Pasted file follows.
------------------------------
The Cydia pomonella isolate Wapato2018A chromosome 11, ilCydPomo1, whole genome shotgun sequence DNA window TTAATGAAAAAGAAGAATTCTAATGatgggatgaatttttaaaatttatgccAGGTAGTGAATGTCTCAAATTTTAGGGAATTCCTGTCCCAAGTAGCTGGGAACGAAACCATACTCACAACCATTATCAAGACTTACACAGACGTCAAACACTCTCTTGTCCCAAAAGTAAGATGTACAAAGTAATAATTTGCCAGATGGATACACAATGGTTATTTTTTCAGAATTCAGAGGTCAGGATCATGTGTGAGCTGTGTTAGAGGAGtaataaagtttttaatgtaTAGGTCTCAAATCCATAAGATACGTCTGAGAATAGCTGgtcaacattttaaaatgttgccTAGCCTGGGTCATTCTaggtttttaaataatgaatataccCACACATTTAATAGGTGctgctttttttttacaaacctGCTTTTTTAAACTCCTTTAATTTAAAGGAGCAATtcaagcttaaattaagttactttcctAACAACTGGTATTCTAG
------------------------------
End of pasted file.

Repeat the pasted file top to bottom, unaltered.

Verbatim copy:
The Cydia pomonella isolate Wapato2018A chromosome 11, ilCydPomo1, whole genome shotgun sequence DNA window TTAATGAAAAAGAAGAATTCTAATGatgggatgaatttttaaaatttatgccAGGTAGTGAATGTCTCAAATTTTAGGGAATTCCTGTCCCAAGTAGCTGGGAACGAAACCATACTCACAACCATTATCAAGACTTACACAGACGTCAAACACTCTCTTGTCCCAAAAGTAAGATGTACAAAGTAATAATTTGCCAGATGGATACACAATGGTTATTTTTTCAGAATTCAGAGGTCAGGATCATGTGTGAGCTGTGTTAGAGGAGtaataaagtttttaatgtaTAGGTCTCAAATCCATAAGATACGTCTGAGAATAGCTGgtcaacattttaaaatgttgccTAGCCTGGGTCATTCTaggtttttaaataatgaatataccCACACATTTAATAGGTGctgctttttttttacaaacctGCTTTTTTAAACTCCTTTAATTTAAAGGAGCAATtcaagcttaaattaagttactttcctAACAACTGGTATTCTAG